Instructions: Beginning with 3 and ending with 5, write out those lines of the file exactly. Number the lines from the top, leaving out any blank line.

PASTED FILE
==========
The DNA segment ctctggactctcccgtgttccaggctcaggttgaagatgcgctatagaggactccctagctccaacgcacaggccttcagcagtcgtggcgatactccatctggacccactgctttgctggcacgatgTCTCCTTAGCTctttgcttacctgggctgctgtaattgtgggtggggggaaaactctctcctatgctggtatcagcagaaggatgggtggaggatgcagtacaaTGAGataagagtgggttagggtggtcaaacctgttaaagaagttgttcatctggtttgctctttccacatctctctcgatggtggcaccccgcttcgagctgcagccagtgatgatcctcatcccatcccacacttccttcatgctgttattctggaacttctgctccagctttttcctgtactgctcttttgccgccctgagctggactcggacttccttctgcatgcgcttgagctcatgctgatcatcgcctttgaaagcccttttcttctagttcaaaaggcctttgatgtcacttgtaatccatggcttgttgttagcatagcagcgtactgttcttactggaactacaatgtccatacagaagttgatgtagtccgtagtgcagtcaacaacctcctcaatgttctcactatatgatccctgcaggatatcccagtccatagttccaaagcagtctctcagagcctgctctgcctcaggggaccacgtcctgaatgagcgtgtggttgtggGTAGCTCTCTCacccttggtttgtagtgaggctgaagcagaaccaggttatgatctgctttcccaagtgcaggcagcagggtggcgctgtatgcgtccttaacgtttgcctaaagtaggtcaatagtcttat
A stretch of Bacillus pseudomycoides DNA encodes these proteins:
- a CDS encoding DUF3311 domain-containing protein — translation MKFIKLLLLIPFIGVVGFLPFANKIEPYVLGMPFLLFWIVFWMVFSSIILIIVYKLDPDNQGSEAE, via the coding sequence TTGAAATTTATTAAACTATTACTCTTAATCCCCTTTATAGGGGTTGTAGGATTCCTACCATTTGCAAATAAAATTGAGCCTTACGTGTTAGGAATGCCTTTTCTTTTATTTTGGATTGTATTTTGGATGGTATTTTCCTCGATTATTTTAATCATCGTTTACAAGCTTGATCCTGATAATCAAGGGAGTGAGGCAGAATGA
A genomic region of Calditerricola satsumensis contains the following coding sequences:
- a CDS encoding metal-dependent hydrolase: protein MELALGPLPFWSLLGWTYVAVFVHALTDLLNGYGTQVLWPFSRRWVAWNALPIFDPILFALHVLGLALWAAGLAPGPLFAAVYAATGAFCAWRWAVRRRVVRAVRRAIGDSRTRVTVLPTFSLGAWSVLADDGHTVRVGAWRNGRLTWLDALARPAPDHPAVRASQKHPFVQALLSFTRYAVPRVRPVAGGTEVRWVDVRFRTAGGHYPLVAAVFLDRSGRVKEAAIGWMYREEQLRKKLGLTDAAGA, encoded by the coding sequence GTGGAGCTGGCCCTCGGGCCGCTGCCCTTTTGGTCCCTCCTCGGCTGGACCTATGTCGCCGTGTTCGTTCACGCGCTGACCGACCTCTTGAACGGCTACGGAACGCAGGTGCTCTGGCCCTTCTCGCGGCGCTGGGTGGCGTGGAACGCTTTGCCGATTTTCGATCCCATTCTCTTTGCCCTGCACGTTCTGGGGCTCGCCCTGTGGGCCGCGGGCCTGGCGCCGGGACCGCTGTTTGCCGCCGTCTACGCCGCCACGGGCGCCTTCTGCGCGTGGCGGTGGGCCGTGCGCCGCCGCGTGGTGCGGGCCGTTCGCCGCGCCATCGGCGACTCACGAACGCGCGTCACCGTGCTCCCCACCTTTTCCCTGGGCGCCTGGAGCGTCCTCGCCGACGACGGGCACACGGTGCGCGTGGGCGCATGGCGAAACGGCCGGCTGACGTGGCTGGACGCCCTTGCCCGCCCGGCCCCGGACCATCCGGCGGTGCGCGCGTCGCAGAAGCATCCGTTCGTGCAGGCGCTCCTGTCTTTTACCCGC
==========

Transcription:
- a CDS encoding DUF3311 domain-containing protein — translation MKFIKLLLLIPFIGVVGFLPFANKIEPYVLGMPFLLFWIVFWMVFSSIILIIVYKLDPDNQGSEAE, via the coding sequence TTGAAATTTATTAAACTATTACTCTTAATCCCCTTTATAGGGGTTGTAGGATTCCTACCATTTGCAAATAAAATTGAGCCTTACGTGTTAGGAATGCCTTTTCTTTTATTTTGGATTGTATTTTGGATGGTATTTTCCTCGATTATTTTAATCATCGTTTACAAGCTTGATCCTGATAATCAAGGGAGTGAGGCAGAATGA
A genomic region of Calditerricola satsumensis contains the following coding sequences:
- a CDS encoding metal-dependent hydrolase: protein MELALGPLPFWSLLGWTYVAVFVHALTDLLNGYGTQVLWPFSRRWVAWNALPIFDPILFALHVLGLALWAAGLAPGPLFAAVYAATGAFCAWRWAVRRRVVRAVRRAIGDSRTRVTVLPTFSLGAWSVLADDGHTVRVGAWRNGRLTWLDALARPAPDHPAVRASQKHPFVQALLSFTRYAVPRVRPVAGGTEVRWVDVRFRTAGGHYPLVAAVFLDRSGRVKEAAIGWMYREEQLRKKLGLTDAAGA, encoded by the coding sequence GTGGAGCTGGCCCTCGGGCCGCTGCCCTTTTGGTCCCTCCTCGGCTGGACCTATGTCGCCGTGTTCGTTCACGCGCTGACCGACCTCTTGAACGGCTACGGAACGCAGGTGCTCTGGCCCTTCTCGCGGCGCTGGGTGGCGTGGAACGCTTTGCCGATTTTCGATCCCATTCTCTTTGCCCTGCACGTTCTGGGGCTCGCCCTGTGGGCCGCGGGCCTGGCGCCGGGACCGCTGTTTGCCGCCGTCTACGCCGCCACGGGCGCCTTCTGCGCGTGGCGGTGGGCCGTGCGCCGCCGCGTGGTGCGGGCCGTTCGCCGCGCCATCGGCGACTCACGAACGCGCGTCACCGTGCTCCCCACCTTTTCCCTGGGCGCCTGGAGCGTCCTCGCCGACGACGGGCACACGGTGCGCGTGGGCGCATGGCGAAACGGCCGGCTGACGTGGCTGGACGCCCTTGCCCGCCCGGCCCCGGACCATCCGGCGGTGCGCGCGTCGCAGAAGCATCCGTTCGTGCAGGCGCTCCTGTCTTTTACCCGC